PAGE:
Mass. Court Reverses Judge's Abortion, Sterilization Order

By Stephanie Rabiner, Esq. on January 18, 2012 | Last updated on March 21, 2019

A Massachusetts appellate court has stepped in on behalf of "Mary Moe," a 32-year-old schizophrenic and bipolar woman ordered to undergo an abortion and sterilization procedure.

The woman's parents asked Family and Probate Court Judge Christina Harms to declare her incompetent so they could force her to abort the fetus. But Judge Harms went one step further and ordered the hospital to sterilize her, too.

That sterilization order was produced "out of thin air," according to Appeals Court Judge Andrew Grainger.

Mary Moe's parents did not ask for the sterilization order and neither did the court-appointed guardian, explains the appellate court. There was no hearing on the issue, nor a finding of fact. Judge Harm simply decided that sterilization would "avoid this painful situation from recurring in the future."

But the decision to reproduce is a fundamental right under the U.S. Constitution. That right still applies to incompetent persons in the state of Massachusetts, according to the appellate court. Judges must therefore decide what the incompetent person would do if currently competent.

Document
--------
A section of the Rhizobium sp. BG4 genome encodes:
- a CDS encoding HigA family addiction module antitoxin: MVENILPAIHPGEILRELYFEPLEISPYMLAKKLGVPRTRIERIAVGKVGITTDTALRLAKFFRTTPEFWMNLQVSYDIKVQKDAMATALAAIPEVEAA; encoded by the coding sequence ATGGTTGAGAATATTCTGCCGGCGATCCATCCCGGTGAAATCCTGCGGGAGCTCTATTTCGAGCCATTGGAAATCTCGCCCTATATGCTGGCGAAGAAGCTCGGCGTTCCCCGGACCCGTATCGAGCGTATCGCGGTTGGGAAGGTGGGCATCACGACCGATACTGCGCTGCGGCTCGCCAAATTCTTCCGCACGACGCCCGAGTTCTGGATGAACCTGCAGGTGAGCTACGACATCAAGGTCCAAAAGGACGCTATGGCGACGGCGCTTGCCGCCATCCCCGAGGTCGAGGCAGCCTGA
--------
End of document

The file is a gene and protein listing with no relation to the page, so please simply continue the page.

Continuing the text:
The court-appointed guardian believes Mary Moe would not choose to have an abortion if lucid. She's apparently a Catholic and repeatedly displayed disgust at the procedure, reports the Boston Globe.

Nonetheless, Judge Harm decided to order the abortion. She believes Mary Moe would choose to abort so she could continue taking her medication. It would have to be discontinued to protect the fetus.

The appellate court questioned Judge Harm's decision to ignore the guardian's findings. It also blasted the sterilization order for its lack of due process. It then sent Mary Moe's case back to the probate court, where it will be heard by a different judge.

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